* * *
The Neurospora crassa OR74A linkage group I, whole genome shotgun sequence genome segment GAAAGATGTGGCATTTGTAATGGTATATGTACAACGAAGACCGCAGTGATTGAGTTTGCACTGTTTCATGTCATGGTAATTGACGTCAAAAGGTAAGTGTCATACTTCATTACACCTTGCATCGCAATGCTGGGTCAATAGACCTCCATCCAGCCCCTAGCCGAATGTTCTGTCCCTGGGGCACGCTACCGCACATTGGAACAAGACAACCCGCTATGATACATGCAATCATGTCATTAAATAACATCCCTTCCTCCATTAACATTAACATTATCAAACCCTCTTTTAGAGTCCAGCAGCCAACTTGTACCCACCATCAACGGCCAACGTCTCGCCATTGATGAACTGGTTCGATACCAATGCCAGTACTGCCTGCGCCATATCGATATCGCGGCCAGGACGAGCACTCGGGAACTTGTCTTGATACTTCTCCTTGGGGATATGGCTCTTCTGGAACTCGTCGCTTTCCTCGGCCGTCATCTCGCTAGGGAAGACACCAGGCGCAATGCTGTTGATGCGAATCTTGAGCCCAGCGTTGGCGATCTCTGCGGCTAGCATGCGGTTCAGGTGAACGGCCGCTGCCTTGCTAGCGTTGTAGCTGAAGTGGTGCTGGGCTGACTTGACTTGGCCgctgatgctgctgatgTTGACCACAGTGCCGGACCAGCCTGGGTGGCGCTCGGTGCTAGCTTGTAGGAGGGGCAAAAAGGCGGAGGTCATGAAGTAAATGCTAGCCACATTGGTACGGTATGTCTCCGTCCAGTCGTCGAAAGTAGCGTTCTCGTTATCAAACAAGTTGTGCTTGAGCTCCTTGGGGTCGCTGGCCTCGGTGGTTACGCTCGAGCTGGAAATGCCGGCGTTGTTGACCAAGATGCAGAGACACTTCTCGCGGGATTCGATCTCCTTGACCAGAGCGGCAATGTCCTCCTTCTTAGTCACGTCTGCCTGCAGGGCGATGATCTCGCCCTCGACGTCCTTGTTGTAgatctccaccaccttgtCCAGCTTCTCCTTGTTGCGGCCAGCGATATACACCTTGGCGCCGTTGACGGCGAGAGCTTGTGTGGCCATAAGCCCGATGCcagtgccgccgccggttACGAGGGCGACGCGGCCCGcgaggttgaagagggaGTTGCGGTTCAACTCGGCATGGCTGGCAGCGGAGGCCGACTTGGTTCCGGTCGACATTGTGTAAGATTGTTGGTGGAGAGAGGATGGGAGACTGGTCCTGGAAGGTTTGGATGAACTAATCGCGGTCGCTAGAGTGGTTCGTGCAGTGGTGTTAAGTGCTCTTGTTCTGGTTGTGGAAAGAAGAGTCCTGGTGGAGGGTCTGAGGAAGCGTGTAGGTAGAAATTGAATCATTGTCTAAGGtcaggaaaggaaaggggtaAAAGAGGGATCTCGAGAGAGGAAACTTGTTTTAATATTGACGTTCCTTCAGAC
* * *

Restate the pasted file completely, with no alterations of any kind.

The Neurospora crassa OR74A linkage group I, whole genome shotgun sequence genome segment GAAAGATGTGGCATTTGTAATGGTATATGTACAACGAAGACCGCAGTGATTGAGTTTGCACTGTTTCATGTCATGGTAATTGACGTCAAAAGGTAAGTGTCATACTTCATTACACCTTGCATCGCAATGCTGGGTCAATAGACCTCCATCCAGCCCCTAGCCGAATGTTCTGTCCCTGGGGCACGCTACCGCACATTGGAACAAGACAACCCGCTATGATACATGCAATCATGTCATTAAATAACATCCCTTCCTCCATTAACATTAACATTATCAAACCCTCTTTTAGAGTCCAGCAGCCAACTTGTACCCACCATCAACGGCCAACGTCTCGCCATTGATGAACTGGTTCGATACCAATGCCAGTACTGCCTGCGCCATATCGATATCGCGGCCAGGACGAGCACTCGGGAACTTGTCTTGATACTTCTCCTTGGGGATATGGCTCTTCTGGAACTCGTCGCTTTCCTCGGCCGTCATCTCGCTAGGGAAGACACCAGGCGCAATGCTGTTGATGCGAATCTTGAGCCCAGCGTTGGCGATCTCTGCGGCTAGCATGCGGTTCAGGTGAACGGCCGCTGCCTTGCTAGCGTTGTAGCTGAAGTGGTGCTGGGCTGACTTGACTTGGCCgctgatgctgctgatgTTGACCACAGTGCCGGACCAGCCTGGGTGGCGCTCGGTGCTAGCTTGTAGGAGGGGCAAAAAGGCGGAGGTCATGAAGTAAATGCTAGCCACATTGGTACGGTATGTCTCCGTCCAGTCGTCGAAAGTAGCGTTCTCGTTATCAAACAAGTTGTGCTTGAGCTCCTTGGGGTCGCTGGCCTCGGTGGTTACGCTCGAGCTGGAAATGCCGGCGTTGTTGACCAAGATGCAGAGACACTTCTCGCGGGATTCGATCTCCTTGACCAGAGCGGCAATGTCCTCCTTCTTAGTCACGTCTGCCTGCAGGGCGATGATCTCGCCCTCGACGTCCTTGTTGTAgatctccaccaccttgtCCAGCTTCTCCTTGTTGCGGCCAGCGATATACACCTTGGCGCCGTTGACGGCGAGAGCTTGTGTGGCCATAAGCCCGATGCcagtgccgccgccggttACGAGGGCGACGCGGCCCGcgaggttgaagagggaGTTGCGGTTCAACTCGGCATGGCTGGCAGCGGAGGCCGACTTGGTTCCGGTCGACATTGTGTAAGATTGTTGGTGGAGAGAGGATGGGAGACTGGTCCTGGAAGGTTTGGATGAACTAATCGCGGTCGCTAGAGTGGTTCGTGCAGTGGTGTTAAGTGCTCTTGTTCTGGTTGTGGAAAGAAGAGTCCTGGTGGAGGGTCTGAGGAAGCGTGTAGGTAGAAATTGAATCATTGTCTAAGGtcaggaaaggaaaggggtaAAAGAGGGATCTCGAGAGAGGAAACTTGTTTTAATATTGACGTTCCTTCAGAC